Memorial Day

Memorial Day is Monday, May 28. Are you ready to remember and honor the men and women who died while serving in the U.S. military? In the years following the Civil War, it was known as Decoration Day and became a federal holiday in 1971.

The National Moment of Remembrance, established by Congress, asks Americans, wherever they are at 3 p.m. local time on Memorial Day, to pause in an act of national unity for a duration of one minute.

Many of us observe Memorial Day by visiting cemeteries or memorials, having parties and participating in or watching parades.

Memorial Day marks the beginning of the Summer Season!

I hope your Memorial Day is a Great One!

 

 

 

Celebrating Cinco de Mayo

Why do we celebrate Cinco de Mayo every year? Because we love celebrating!

Cinco de Mayo commemorates the Mexican army’s victory over the French forces of Napoleon III on May 5, 1862, at the Battle of Puebla.

We wear sombreros, or marachi hats, set up pinatas and invite family and friends. Why not make your party special!

cinco de mayo decorations


Happy Easter!

The Easter Bunny comes but the candy stays!

Which Chocolate is better?

Milk Chocolate vs. Dark Chocolate.

Milk chocolate isn’t nearly as good for you as dark chocolate. This is because milk chocolate contains less of the original cocoa bean than dark chocolate. Milk chocolate contains cocoa solids, it’s often diluted with the addition of milk solids, sugar, and cream. The nutritional quality is minimal in comparison with dark chocolate,

Dark chocolate has more of the original cocoa present. The more cocoa present, the higher the nutritional quality. Cocoa is a fabulous source of flavonoids, a special class of antioxidants that makes it a good-for-you treat.

So when your kids are eating the milk chocolate, we can still eat the milk chocolate but the dark is where it’s at!


TBHQ Tertiary-butyl hydroquinone

Check the ingredients in your food!

Causes cellular dysfunction, has been linked to tumors, loss of vision, liver enlargement, convulsions and paralysis.

BHQ is similar to butane a lighter fluid! TBHQ is a fuel additive added to your food.

A byproduct of petroleum is a food preservative frequently added to products.

Found in such foods as

Mcdonald’s chicken nuggets and french fries.

CHEEZ-IT Crackers

Wheat thins

Many brands of Microwave popcorn have Tert-Butylhydroquinone.

Pam cooking spray has petroleum byproducts.

Keebler Club crackers contain petroleum byproducts.

Kellogs eggo frozen

Protect Yourself from Formaldehyde

Protect your Home and Skin from the Dangers of Formaldehyde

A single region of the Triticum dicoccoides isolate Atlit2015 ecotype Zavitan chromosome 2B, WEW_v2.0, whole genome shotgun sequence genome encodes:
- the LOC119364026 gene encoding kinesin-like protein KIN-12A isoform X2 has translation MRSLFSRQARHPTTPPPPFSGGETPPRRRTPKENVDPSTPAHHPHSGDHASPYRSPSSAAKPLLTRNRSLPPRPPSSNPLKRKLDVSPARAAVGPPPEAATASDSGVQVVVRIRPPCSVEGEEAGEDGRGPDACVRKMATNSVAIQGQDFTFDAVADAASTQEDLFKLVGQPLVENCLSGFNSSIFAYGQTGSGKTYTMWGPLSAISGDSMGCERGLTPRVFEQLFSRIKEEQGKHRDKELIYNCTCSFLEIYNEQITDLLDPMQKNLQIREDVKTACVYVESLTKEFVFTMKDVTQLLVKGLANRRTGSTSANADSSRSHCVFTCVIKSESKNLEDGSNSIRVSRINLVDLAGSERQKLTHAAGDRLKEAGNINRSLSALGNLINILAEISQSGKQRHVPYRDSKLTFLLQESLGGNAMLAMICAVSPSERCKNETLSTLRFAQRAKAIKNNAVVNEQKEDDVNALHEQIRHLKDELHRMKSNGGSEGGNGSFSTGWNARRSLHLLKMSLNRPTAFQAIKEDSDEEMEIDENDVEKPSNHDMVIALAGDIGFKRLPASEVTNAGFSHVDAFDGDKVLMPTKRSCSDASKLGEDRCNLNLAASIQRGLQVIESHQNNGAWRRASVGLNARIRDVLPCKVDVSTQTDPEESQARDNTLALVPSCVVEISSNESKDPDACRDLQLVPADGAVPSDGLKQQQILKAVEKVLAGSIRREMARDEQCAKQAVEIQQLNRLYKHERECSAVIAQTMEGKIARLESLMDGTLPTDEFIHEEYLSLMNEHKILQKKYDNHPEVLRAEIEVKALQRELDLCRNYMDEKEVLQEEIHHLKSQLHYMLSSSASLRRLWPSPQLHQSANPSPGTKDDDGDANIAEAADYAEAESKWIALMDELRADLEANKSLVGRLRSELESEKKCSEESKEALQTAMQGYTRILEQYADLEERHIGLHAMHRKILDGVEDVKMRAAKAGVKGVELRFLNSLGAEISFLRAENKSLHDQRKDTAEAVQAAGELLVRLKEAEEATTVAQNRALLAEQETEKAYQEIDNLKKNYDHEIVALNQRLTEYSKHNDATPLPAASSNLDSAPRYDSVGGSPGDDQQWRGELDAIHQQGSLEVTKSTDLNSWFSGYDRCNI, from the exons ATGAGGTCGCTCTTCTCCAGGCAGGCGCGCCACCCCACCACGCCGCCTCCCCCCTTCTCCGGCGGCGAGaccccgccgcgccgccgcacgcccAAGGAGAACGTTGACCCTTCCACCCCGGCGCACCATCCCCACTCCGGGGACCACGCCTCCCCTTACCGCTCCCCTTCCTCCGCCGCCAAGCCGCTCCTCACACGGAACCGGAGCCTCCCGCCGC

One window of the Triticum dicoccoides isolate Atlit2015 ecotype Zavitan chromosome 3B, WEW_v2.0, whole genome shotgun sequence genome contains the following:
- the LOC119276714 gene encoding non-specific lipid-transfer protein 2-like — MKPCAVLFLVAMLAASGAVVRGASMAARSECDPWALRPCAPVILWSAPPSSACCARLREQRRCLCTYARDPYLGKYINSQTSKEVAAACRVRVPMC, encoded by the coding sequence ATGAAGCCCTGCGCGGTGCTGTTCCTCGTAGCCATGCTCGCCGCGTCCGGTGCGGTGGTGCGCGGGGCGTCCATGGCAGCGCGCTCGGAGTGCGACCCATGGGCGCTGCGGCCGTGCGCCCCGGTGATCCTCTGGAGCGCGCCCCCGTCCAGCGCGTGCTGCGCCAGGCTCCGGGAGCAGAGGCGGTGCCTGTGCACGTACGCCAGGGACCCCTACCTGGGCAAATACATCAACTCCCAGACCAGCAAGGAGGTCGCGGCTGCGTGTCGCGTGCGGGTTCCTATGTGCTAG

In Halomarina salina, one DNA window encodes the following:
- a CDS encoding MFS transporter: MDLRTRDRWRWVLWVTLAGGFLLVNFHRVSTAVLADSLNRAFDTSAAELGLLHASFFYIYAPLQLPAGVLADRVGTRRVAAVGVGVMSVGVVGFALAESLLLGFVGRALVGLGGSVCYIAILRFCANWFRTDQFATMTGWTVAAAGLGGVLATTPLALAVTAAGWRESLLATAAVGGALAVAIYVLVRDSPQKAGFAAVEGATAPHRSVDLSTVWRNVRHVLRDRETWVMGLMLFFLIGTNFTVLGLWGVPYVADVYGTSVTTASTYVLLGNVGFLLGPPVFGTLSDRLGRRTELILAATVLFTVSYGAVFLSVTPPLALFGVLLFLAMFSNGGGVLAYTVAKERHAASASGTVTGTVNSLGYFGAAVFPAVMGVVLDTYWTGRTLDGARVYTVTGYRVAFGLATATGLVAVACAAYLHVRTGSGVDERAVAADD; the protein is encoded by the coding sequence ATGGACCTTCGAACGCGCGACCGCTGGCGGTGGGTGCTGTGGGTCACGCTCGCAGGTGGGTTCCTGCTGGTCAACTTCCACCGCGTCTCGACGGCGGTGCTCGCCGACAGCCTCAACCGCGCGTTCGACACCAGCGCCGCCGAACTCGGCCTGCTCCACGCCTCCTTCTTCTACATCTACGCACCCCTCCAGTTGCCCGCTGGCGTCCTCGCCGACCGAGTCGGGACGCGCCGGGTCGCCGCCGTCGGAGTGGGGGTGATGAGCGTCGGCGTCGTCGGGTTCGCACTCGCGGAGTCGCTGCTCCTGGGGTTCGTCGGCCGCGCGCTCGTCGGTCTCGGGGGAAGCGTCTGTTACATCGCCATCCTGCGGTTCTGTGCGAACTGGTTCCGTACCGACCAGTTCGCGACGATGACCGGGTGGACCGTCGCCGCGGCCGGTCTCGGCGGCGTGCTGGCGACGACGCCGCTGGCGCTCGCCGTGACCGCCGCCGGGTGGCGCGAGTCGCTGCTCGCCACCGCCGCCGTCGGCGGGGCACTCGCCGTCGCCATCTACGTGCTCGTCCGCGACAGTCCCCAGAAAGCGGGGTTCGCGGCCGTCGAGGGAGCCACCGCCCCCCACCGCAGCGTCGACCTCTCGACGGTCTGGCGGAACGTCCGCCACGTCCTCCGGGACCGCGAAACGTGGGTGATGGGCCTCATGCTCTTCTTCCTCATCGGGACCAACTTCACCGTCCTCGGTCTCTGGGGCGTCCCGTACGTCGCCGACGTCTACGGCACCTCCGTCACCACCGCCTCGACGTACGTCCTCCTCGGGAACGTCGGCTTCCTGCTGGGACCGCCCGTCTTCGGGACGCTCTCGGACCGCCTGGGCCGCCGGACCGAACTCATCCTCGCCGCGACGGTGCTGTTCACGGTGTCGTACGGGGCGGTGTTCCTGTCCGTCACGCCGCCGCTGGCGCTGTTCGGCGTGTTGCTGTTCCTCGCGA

According to the United States Environmental Protection Agency, EPA.gov:

Instruction on How to Protect Yourself From Exposure of Formaldehyde

Use Air Conditioning and Dehumidifiers

The rate at which formaldehyde is released is accelerated by heat and may also depend somewhat on the humidity level. Therefore, the use of dehumidifier and air conditioning to control or reduce humidity and to maintain a moderate temperature can help reduce formaldehyde emissions (drain and clean dehumidifier collection trays frequently so that they do not become a breeding ground for microorganisms).

Increase Ventilation

Increasing the rate of ventilation in your home, particularly after bringing new sources of formaldehyde into the home, will also help in reducing formaldehyde levels.

Purchase Certified Wood Products

Consider purchasing composite wood products certified as compliant with ANSI/HPVA HP-1-2009 (for hardwood plywood), ANSI A208.1-2009 (for particleboard), or ANSI A208.2-2009 (for medium-density fiberboard). These standards include limits on formaldehyde emissions.

Formaldehyde on Clothing

Formaldehyde can be used to prevent mildew when transporting clothing and minimize the presence of wrinkles. Minimize formaldehyde exposure by washing your new clothes to get rid of traces of the substance.  Doing this will remove about 60% of formaldehyde from the clothing. Choose clothing made out of cotton material. Smelling the clothing first to check if they emit too much chemical scent is a good thing to do also.



How to Avoid Bisphenol A (BPA) and Phthalates

Bisphenol A (BPA) and Phthalates in Products

Both BPA and phthalates are endocrine disrupters, products that mimic natural hormones and can affect reproductive development and health.

BPA is linked to early puberty in girls and phthalates are linked to low testosterone and to male reproductive problems. BPA and phthalates are additives in plastics. BPA creates a rigid plastic and phthalates make plastic more flexible.

Three types of phthalates have been banned in toys for young children, they are still used to soften vinyl plastics (raincoats, backpacks, shower curtains, blow-up toys) and preserve scents (soaps, lotions, and perfumes).

Even though major manufacturers are no longer making baby bottles and children’s drinking cups with BPA, it can still be found in the lining of food and beverage cans, in bottled formula, and even on shopping receipts.

How to Avoid and Reduce BPA Exposure

Do not microwave food in plastic containers because they can release BPA and other harmful or unstudied additives into food.

Avoid buying canned food or food storage containers unless they are marked “BPA-free.”

Look for children’s raincoats and backpacks that are marked “PVC-free.”

Avoid personal care products for children with “fragrance” listed in the ingredients, which may indicate presence of phthalates.